Bring the Noise
The evolution of portable audio
By Matthew McKinnon
The Walkman, 1979
Germany, 1977: Inventor Andreas Pavel applies for the first of several patents on a “portable small component for the hi-fidelity reproduction of recorded sound,” which is a muddy way of saying he conceived the walkman. His Stereobelt is designed for two listeners, with dual headphone jacks and a “hotline” button that, when pressed, lowers playback volume to allow conversation (heard through the headphones) via a built-in microphone. (“Say Cindy, I don’t mind this tape, but Zuma was soooo much better;” “Oh totally. Like a Hurricane has nothing over Cortez the Killer. ”) Pavel makes several prototypes but fails to shepherd his device to market.
It takes Sony to make the walkman sing. Impetus for the company’s innovation comes from co-founder Masaru Ibuka, who requests an easy way to play classical music cassettes during long flights to America. Sony engineers rush to create a prototype. Ibuka falls in love on first listen. So does CEO Akio Morita, who instructs his design team to add a second headphone jack and hotline button. (Both features mimic the Stereobelt; both are removed from later models.)
Sony’s TPS-L2 hits Japanese stores on July 1, 1979. It costs 33,800 yen, or the equivalent of one month’s salary for the average adult worker. Street teams flood Tokyo to play demo tapes for pedestrians, most of whom speed from skeptical to thrilled in seconds. The machine’s initial, 30,000-unit production run sells out by the end of August; worldwide sales start four months later. The L2 is introduced as the Soundabout in the U.S., the Stowaway in the U.K. and the Freestyle in Sweden. In a short time, Morita orders global adoption of its Japanese nickname — the Walkman.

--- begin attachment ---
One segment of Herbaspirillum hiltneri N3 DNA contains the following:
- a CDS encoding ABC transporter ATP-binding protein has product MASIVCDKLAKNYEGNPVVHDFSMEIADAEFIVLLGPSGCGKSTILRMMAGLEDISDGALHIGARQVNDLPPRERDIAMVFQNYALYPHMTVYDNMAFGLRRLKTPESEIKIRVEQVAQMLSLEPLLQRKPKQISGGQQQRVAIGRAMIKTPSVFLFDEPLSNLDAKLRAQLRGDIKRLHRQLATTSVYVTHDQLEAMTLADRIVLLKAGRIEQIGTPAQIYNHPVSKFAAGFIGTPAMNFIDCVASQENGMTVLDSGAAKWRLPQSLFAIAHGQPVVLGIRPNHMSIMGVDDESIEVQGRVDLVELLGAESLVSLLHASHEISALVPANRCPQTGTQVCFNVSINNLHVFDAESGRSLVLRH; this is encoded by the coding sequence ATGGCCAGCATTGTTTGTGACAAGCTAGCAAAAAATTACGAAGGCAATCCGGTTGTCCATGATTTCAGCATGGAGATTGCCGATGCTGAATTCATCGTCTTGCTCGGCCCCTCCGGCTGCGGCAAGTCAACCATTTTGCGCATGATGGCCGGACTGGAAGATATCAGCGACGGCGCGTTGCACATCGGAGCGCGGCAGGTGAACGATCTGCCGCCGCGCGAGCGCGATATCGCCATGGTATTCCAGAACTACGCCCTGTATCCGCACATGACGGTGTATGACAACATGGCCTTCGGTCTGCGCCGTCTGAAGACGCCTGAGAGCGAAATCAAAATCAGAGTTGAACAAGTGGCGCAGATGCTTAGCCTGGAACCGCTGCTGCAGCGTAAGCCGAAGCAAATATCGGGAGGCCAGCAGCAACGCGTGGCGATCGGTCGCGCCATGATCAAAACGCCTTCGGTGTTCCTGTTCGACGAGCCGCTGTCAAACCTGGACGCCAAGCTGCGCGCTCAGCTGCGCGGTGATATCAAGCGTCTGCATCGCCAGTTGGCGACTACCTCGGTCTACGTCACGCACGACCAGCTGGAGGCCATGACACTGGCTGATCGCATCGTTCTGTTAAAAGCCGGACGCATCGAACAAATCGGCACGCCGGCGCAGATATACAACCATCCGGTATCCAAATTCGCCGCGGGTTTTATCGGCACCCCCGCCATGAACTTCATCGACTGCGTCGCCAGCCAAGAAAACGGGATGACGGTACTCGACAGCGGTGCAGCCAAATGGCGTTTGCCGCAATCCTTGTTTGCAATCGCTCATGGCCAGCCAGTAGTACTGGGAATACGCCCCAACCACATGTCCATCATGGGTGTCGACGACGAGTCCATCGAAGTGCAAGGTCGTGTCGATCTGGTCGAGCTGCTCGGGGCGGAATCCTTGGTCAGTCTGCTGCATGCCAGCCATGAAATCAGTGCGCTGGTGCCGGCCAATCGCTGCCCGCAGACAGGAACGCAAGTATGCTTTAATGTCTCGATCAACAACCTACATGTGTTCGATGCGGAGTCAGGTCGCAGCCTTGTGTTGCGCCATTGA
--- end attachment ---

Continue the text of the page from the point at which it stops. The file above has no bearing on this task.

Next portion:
Sony moves 200 million units in the player’s first two years. The Walkman is linked to North America’s jogging fad, despite the illogic of dashing through intersections while listening to Hit Me With Your Best Shot. The portable cassette player becomes to the ’80s what the pocket radio was to the ’50s: a cultural phenomenon that changes the way the world experiences sound. Headphones become the ’80’s lasting fashion statement.
Only Pavel remains unimpressed. The inventor collects royalties on his Stereobelt patents from 1986 forward, though Sony refuses to concede ownership of the idea. The parties clash in courts through June 2004, when Pavel accepts a multimillion-euro settlement in exchange for dropping all legal claims against the company.
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